Many of us are excited about the modern AI powered security camera systems that give us peace of mind while away from home or workspace. It is far more effective and economical for automated security systems to recognize and alert on important events such as burglary or fire rather than dedicated human eyes watching endlessly uneventful monitors.

Plug-and-Play with Proprietary Vendor Cloud Service

Most popular solutions that have emerged on the market in recent years offer easy plug-and-play experience attached to a proprietary cloud service. By design, these systems upload, store and process camera footage in their vendor cloud. The ease of use is a major benefit. However exposing user data to the public cloud comes with serious privacy issues. Despite regulatory pressure, sizeable fines in the billions of dollars and the subsequent efforts by vendors to protect user privacy, nearly all - big and small - fail to deliver. A few notable examples of data privacy violations:

The following diagram illustrates a typical architecture of cloud attached security cameras. Here is a related discussion on Quora. Plug-and-Play convenience at the expense of trusting vendors with user data.

pnp cloud cams

Direct Connectivity with Advanced Firewall Configuration

An alternative approach is to not use a proprietary vendor cloud to store, process and share camera footage. Instead enable users to directly connect to their security systems at home. Direct connectivity from user’s mobile device to their private IoT device residing behind a local firewall avoids the cloud security issues. However its a much bigger technical challenge than connecting to a public web service.

A typical technical solution requires advanced user knowledge of router configuration, port forwarding, DDNS, ISP policies and secure tunneling. Quite an effort compared to the plug-and-play convenience of cloud attached systems.

Direct Connection with Firewall Traversal

Plug-and-Play without the privacy compromising cloud service

What if there is a way to keep things plug-and-play easy, without compromising privacy?

Fortunately technology evolves fast and we have arrived at a time when this is possible. Below we will go over the solution used by - an open source ambient intelligence project.

Ambianic provides an Airdrop-like user experience connecting its Progressive Web App - Ambianic UI to a locally installed Ambianic Edge device.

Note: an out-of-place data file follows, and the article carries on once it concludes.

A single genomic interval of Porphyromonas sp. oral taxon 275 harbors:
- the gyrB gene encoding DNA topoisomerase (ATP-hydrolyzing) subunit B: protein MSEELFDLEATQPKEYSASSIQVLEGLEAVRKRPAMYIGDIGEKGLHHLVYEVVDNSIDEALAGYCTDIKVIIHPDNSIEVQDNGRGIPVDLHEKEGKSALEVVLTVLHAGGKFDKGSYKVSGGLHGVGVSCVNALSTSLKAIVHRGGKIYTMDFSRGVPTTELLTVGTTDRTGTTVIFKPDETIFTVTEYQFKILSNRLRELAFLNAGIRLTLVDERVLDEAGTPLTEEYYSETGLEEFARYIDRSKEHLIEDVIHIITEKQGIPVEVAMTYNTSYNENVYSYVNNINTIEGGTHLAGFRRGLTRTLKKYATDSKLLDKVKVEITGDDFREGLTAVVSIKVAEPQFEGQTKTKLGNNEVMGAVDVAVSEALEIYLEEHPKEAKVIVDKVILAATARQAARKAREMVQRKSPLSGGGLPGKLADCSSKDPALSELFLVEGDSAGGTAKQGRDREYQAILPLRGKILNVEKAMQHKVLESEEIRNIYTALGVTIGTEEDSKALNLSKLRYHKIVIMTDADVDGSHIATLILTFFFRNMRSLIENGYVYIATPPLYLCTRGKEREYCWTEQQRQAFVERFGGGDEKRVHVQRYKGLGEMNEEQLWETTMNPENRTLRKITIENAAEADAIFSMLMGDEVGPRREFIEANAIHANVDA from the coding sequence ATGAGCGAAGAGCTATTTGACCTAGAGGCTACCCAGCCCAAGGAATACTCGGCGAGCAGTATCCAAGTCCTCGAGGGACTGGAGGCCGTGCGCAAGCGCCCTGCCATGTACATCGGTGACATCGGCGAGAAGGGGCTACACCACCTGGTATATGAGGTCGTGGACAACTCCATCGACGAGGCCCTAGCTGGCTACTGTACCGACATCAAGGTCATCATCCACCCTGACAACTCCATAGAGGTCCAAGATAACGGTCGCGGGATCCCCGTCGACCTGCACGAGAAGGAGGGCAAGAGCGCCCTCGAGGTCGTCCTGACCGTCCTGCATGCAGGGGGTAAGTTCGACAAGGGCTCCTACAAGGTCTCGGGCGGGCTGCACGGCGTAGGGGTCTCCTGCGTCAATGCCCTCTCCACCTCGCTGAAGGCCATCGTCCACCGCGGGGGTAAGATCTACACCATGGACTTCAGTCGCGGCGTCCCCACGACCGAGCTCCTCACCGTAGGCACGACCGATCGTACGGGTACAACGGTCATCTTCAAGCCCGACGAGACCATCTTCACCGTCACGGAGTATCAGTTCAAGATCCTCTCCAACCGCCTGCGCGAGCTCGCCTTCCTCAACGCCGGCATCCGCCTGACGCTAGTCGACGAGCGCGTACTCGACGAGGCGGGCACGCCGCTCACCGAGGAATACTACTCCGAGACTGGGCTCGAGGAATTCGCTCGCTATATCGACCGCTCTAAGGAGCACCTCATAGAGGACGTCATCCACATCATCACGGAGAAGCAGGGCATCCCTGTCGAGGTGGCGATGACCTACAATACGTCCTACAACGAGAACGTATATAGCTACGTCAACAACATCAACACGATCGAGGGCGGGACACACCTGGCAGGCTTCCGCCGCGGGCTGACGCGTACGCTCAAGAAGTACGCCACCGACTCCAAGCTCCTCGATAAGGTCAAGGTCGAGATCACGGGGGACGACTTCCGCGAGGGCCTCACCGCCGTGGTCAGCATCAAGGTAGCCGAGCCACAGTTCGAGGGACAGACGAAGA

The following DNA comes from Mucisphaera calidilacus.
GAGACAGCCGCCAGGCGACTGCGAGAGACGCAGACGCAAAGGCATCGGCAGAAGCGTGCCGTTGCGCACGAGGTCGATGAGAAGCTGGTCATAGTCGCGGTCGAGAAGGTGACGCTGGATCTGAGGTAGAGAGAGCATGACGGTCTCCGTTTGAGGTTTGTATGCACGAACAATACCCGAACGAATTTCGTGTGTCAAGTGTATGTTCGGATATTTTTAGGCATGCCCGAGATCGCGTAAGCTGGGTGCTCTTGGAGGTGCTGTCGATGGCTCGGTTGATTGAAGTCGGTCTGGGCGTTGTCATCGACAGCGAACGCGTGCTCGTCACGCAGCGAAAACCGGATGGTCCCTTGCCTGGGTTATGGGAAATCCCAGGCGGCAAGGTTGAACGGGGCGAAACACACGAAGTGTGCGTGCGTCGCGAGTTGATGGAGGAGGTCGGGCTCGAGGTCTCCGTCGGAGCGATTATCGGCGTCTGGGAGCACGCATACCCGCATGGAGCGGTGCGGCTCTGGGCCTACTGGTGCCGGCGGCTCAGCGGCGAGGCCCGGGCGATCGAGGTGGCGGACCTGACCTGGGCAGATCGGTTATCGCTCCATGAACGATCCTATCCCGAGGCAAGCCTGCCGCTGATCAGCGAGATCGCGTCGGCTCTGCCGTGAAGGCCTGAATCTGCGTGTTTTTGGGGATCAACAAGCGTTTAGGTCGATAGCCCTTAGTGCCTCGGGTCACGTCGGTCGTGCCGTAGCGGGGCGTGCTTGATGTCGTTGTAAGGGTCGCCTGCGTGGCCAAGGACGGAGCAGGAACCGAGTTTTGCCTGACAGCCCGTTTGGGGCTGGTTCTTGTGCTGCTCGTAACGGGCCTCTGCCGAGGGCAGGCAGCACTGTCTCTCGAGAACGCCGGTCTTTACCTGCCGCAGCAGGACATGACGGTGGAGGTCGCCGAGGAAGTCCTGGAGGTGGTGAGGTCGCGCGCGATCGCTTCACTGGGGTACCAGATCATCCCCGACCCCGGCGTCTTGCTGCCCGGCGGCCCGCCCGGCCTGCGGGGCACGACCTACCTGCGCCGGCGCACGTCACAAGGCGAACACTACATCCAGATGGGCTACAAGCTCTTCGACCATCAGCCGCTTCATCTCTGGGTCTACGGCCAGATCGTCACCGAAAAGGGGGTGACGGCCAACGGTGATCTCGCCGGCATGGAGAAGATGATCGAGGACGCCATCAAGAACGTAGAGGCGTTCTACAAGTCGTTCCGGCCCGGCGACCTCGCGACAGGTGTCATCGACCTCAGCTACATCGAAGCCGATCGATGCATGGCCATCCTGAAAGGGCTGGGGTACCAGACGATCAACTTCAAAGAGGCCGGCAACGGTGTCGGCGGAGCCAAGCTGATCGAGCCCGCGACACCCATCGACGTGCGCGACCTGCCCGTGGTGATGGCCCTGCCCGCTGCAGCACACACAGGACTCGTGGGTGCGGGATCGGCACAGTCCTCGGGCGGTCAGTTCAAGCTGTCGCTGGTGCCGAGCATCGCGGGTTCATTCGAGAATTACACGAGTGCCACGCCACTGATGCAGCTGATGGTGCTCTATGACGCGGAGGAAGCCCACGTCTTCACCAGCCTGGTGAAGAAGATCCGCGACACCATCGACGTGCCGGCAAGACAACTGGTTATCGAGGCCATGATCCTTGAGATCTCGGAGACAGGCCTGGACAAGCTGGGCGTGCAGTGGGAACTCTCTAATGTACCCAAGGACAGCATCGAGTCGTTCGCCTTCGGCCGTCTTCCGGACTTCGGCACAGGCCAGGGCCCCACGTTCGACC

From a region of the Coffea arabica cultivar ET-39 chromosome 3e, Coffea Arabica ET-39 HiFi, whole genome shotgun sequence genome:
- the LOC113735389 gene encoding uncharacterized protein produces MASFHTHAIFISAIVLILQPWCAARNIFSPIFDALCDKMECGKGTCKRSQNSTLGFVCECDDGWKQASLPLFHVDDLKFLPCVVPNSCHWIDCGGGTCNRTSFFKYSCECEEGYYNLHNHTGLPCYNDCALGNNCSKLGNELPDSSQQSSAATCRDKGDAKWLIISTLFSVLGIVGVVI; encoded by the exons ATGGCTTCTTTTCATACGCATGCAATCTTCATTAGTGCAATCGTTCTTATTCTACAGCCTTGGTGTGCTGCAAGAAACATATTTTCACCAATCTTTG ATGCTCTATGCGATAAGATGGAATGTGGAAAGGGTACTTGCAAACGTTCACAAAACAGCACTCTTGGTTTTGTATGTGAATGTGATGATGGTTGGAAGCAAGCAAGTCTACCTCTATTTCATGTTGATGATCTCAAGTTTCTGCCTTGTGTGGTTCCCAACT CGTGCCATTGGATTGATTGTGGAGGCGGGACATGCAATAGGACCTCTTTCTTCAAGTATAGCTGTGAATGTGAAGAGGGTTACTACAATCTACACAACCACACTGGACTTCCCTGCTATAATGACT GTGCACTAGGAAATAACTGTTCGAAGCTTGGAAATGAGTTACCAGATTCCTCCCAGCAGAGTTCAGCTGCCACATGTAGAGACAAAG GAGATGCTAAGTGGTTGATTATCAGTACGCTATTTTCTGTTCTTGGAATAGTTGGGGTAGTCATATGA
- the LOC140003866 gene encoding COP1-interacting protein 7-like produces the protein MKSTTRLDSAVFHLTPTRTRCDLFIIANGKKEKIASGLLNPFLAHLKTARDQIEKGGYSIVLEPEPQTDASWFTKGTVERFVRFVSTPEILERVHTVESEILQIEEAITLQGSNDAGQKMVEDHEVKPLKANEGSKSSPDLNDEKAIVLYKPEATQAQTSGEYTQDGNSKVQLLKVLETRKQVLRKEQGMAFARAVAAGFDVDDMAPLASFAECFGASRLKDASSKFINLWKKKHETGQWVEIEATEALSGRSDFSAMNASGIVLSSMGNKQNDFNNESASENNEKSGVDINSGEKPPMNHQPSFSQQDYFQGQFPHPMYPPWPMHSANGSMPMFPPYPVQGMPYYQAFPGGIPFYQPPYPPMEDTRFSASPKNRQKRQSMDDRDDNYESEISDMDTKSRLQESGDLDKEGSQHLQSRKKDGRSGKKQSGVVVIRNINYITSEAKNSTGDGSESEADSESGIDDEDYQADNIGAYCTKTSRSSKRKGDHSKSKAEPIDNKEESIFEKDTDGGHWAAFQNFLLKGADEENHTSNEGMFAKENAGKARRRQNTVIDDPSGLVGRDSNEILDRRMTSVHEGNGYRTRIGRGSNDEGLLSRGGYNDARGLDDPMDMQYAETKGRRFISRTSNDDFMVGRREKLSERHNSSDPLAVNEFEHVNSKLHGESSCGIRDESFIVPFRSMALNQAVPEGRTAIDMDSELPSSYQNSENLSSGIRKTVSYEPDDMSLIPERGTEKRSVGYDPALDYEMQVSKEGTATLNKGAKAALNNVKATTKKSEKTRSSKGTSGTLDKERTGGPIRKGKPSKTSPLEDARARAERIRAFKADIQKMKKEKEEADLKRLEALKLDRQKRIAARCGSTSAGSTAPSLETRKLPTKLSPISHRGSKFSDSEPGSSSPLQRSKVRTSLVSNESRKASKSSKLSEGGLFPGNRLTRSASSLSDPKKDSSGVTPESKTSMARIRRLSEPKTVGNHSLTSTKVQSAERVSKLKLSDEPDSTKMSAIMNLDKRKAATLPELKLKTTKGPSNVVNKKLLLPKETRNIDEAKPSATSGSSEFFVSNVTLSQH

Users can access Ambianic UI from anywhere and connect securely to their private Ambianic Edge device. They can also install it as a native desktop or mobile app on their favorite client device.

Ambianic Plug-and-Play Discovery

When the user starts Ambianic Edge for the first time on their local network, they are asked to access Ambianic UI from a client device that is also connected at the time on the same WiFi/LAN. Both the Edge device and UI register with the Ambianic PnP service, which performs an ephemeral registrar function. Its a simple matchmaking function which relies on the following assumptions:

  • Users secure their local area network thoughtfully and only allow trusted devices to join.
  • Users secure access to their client devices: mobile phones, laptops, desktops.
  • Devices on the same local network share the same public IP when accessing public web services.

Through the Ambianic PnP registrar, UI and Edge are able to exchange each other’s unique identifiers (crypto strong UUID4 strings). The following diagram illustrates the PnP discovery architecture:

Ambianic PnP Discovery

Ambianic Remote Connectivity

Why do Ambianic UI and Edge exchange their private identifiers? How will that help them connect when the user is on the road?

Its time to introduce WebRTC. WebRTC is a secure peer to peer (p2p) communication protocol and HTML5 browser API that allows browser apps to communicate directly with other browsers and IoT devices. WebRTC solves a number of very hard problems, such as: